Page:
Papua New Guinea's Police Commissioner Gari Baki has been asked by the National Court this morning to reopen the fraud squad office.
Mr Baki has had the office of the National Fraud and Anti-Corruption Directorate locked for the past fortnight since he moved to suspend fraud detectives who have been probing a major fraud case which implicates the prime minister Peter O'Neill.
A Supreme Court ruling last month to allow the fraud squad's investigations into the fraud case to resume, following a series of legal challenges, paved the way for several high-profile arrests.
Within a few days, the fraud squad head Matthew Damaru, directed the arrests of the Attorney-General, the prime minister's lawyer, and a Supreme court judge alleged to have taken a bribe while deliberating on the validity of an arrest warrant for Peter O'Neill.
However following these arrests, and amid signs the squad appeared to be zeroing in on the prime minister, Commissioner Baki sought to suspend Mr Damaru and several colleagues for alleged breaches of police procedure and failing to report to him.
The local court subsequently issued a stay order on the suspension, however Mr Baki ordered the fraud office closed and locked Mr Damaru out.
A lawyer for Mr Damaru indicated that contempt proceedings would be filed against Mr Baki.
Police Commissioner ordered to abide by court ruling
Gary Baki today appeared before Deputy Chief Justice Sir Gibbs Salika who gave him the discretion to lift his earlier directions to close the fraud office.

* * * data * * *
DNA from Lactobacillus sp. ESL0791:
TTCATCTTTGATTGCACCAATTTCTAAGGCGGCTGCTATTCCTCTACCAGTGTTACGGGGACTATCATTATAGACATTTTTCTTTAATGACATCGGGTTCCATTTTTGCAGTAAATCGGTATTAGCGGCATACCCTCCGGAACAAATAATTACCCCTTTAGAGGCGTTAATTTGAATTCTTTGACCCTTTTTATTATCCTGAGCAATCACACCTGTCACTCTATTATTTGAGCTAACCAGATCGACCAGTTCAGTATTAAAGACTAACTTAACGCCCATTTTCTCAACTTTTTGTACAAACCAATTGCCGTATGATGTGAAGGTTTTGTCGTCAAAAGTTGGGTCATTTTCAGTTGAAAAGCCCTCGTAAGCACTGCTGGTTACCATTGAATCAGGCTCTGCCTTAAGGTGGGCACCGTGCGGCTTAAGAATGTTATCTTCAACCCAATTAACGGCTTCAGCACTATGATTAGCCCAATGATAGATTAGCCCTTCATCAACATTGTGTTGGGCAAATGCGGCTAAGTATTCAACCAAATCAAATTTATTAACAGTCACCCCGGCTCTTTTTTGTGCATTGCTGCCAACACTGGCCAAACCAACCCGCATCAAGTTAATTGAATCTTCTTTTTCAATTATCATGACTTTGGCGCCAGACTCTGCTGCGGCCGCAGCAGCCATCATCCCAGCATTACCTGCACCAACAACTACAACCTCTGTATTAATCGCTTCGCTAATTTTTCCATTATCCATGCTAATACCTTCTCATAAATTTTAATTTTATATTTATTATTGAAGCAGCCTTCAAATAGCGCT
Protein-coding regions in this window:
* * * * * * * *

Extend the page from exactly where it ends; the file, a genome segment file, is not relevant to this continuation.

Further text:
Sir Gibbs told Baki that the office must remain open so the public can make reports and officers can perform their constitutional functions.
"I am asking you to reopen the office so work can progress. The office does not belong to you or me or anyone else," Sir Gibbs told Commissioner Baki in a packed courtroom.
PNG Loop reports the judge saying that if Commissioner Baki didn't lift the closure on the fraud squad's office, he would be called back to court and issued orders to do so.
The court has conveyed to the police commissioner that his move to block the fraud squad work has had a range of consequences, including delaying the trial of the Bogia MP John Hickey on alleged misuse of public funds.
Commissioner Baki told the court he issued directions for the closure of the fraud office as he saw there had been no accountability from the officers there.
He accused at least one fraud squad officer of failing to give the Commissioner's office access to files over an arrest despite being directed to do so.
"Had he done so I wouldn't have to stand in court this morning," Mr Baki told the court.